Alexander Mazin, another St. Petersburg writer who writes historical adventure novels, also doubted computers can replace real authors.

Its like those attempts to create music with the help of computer. They were not that successful, Mazin said.

Mazin said the new computer-written book may stoke the natural curiosity of readers.





 


ALL ABOUT TOWN

Thursday, July 31


Develop your leadership abilities during a lecture by famous Russian author and coach Radislav Gandapas. The event starts at 9 a.m. at 5 Lodeinopolskaya Ulitsa. The price for entry is 20,500 rubles ($570).


Relax and enjoy a Parisian atmosphere with some romantic and laidback jazz tunes during the Night of French Music at Lenny Jam Cafe, 63 Ligovsky Prospekt. The entrance fee is 250 rubles ($7).


The Womens Business Club is hosting a Beauty Brunch where participants are invited to discuss the latest news in the beauty industry and listen to lectures by professional stylists in the business.



Friday, Aug. 1


Bikers from all around the world will gather to take part in a parade, extreme shows and rock concerts during the International Biker Festival that revs its engines today and runs through Aug. 3 near Olgino Hotel, 4/2 Primorskogo Shosse.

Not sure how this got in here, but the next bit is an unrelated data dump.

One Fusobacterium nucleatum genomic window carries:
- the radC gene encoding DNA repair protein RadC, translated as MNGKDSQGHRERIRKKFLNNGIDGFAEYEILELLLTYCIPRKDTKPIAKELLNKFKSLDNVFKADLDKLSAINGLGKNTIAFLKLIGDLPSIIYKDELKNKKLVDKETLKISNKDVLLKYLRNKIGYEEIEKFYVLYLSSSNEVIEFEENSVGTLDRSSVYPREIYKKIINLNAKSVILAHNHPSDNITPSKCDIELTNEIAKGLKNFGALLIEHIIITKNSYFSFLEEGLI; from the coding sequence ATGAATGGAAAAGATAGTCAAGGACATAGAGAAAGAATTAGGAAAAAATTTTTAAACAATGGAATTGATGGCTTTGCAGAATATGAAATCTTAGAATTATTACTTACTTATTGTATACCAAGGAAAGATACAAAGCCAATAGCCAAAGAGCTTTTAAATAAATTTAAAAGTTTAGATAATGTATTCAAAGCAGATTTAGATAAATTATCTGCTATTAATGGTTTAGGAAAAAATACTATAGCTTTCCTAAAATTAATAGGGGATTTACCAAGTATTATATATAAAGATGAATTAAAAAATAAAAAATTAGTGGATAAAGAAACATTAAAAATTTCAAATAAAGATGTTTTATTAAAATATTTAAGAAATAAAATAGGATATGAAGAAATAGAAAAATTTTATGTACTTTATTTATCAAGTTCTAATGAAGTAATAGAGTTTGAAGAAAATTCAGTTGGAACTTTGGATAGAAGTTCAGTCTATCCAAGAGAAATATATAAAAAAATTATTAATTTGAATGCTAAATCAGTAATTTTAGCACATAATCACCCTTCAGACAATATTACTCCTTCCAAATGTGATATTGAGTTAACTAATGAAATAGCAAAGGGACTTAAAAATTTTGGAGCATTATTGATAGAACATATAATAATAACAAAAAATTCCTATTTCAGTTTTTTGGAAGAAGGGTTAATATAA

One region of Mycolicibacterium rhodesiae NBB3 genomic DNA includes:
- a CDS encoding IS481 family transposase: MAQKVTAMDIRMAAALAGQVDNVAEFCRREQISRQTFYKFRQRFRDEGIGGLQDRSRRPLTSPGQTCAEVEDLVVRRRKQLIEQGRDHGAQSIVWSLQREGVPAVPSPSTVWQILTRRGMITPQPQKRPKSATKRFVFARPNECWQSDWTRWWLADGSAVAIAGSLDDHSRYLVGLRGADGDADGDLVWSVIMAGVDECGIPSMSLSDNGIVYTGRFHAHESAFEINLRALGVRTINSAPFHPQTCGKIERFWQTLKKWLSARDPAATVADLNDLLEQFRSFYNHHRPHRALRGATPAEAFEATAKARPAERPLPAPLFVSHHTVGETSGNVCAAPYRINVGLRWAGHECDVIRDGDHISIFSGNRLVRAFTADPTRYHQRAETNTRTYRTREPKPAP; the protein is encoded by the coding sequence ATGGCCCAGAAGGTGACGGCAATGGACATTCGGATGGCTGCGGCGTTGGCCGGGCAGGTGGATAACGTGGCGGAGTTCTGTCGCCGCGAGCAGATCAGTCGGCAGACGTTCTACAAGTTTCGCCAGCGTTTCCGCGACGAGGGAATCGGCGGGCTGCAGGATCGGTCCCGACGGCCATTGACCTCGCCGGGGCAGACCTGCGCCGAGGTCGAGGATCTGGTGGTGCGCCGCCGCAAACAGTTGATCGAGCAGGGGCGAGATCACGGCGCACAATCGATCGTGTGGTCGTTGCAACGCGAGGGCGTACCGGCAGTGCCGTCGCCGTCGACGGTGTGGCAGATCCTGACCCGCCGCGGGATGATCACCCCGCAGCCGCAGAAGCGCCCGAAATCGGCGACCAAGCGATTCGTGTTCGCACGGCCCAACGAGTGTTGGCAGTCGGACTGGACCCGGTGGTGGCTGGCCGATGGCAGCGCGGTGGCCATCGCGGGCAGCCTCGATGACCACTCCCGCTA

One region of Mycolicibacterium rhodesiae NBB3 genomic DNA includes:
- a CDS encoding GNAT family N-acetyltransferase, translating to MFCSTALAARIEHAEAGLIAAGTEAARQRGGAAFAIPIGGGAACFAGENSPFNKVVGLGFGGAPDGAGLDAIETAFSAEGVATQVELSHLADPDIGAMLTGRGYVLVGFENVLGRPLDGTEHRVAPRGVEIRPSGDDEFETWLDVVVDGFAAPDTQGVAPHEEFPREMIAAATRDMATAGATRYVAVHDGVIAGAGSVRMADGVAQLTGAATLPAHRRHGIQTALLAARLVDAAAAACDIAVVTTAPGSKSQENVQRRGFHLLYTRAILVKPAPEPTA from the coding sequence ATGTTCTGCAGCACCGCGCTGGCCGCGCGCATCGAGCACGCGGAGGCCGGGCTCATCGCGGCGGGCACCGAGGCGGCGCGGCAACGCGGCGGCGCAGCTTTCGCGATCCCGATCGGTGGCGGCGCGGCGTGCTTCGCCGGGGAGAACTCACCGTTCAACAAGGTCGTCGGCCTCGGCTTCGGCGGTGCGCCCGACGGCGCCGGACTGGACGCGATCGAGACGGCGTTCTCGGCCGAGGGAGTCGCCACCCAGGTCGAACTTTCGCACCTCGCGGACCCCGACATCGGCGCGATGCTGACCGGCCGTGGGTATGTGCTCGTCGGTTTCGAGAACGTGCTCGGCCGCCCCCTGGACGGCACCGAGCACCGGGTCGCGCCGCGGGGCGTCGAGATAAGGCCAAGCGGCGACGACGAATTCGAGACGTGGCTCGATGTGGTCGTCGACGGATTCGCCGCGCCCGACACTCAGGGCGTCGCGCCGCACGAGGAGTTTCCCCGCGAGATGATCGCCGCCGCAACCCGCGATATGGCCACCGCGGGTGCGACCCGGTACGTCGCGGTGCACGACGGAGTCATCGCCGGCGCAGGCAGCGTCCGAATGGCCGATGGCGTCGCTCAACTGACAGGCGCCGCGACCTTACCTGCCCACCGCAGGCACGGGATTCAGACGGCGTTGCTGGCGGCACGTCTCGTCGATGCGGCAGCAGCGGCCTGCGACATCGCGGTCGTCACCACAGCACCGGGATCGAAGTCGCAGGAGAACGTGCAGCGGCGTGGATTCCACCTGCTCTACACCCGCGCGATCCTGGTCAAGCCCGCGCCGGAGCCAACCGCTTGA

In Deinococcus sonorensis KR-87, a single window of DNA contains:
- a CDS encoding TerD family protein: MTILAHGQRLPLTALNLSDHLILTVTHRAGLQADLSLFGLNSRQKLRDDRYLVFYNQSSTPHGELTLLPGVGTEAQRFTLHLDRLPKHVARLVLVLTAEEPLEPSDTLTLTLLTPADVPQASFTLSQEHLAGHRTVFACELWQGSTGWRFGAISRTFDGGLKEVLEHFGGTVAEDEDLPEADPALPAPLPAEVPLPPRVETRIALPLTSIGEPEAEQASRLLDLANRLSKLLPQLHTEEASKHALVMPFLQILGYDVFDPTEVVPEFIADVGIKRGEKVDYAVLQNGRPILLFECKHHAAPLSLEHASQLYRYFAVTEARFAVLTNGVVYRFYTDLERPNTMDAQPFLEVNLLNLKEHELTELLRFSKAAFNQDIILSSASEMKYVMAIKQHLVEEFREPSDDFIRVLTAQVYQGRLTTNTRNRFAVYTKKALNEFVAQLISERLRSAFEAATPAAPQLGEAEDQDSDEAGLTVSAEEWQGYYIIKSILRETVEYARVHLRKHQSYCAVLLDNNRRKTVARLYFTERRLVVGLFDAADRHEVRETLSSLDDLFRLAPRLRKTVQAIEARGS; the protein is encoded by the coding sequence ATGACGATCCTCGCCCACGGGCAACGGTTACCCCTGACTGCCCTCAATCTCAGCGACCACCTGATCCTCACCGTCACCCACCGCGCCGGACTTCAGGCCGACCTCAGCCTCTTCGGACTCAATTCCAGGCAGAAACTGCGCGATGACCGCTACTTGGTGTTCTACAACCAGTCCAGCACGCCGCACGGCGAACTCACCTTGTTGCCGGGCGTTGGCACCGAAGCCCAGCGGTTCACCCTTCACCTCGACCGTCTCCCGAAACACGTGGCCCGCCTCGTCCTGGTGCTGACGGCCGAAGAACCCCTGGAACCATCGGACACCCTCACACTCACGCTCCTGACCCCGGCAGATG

The Peter and Paul Fortress will be turned into an open-air cinema today and tomorrow as part of the 5th International Short and Animation Film Festival. A huge screen across the fortress walls will air short films non-stop with board games, photo sessions and other activities also on offer for visitors. For more information, visit www.opencinemafest.ru



Saturday, Aug. 2


Gatchina Palace Park Museum will host its second annual Night of Light, an impressive audio-visual show across the night sky. Tickets are 600 rubles ($16).


If graphic design is more your thing then check out Illustration Day, where you will be able to visit an exhibition, attend lectures by professionals and even show experts some of your own work. The event starts at noon at Zona Deystvia, 73 Ligovsky Prospekt. The entrance fee is 350 rubles ($10).



Sunday, Aug. 3


History lovers shouldnt miss the chance to see reenactments of World War I battles in Pushkin at noon. Besides exciting war scenes, visitors can enjoy live music, historical costumes, an equestrian show and a fancy-dress parade starting from the Moscow gates.


Garage Sale, the popular and growing flea market where nothing is priced over 500 rubles ($14.11), starts today at noon in Loft-Project Etagi, 74 Ligovsky Prospekt. Be sure to get in early to score a bargain. Entry costs 50 rubles ($1.40)



Monday, Aug. 4


Continue the working week with a calm and steady mind with a free yoga lesson at 7 p.m. in the Bukvoyed store at 23A Vladimirsky Prospekt.



Tuesday, Aug. 5


Visit The Romanov Dynasty doll exhibition today, where more than fifty porcelain dolls depicting Russian rulers, and made by Olina Ventzel, will be on show. The exhibition continues through Aug. 31 in Sheremetyev Palace, 34 Fontanka Naberezhnaya.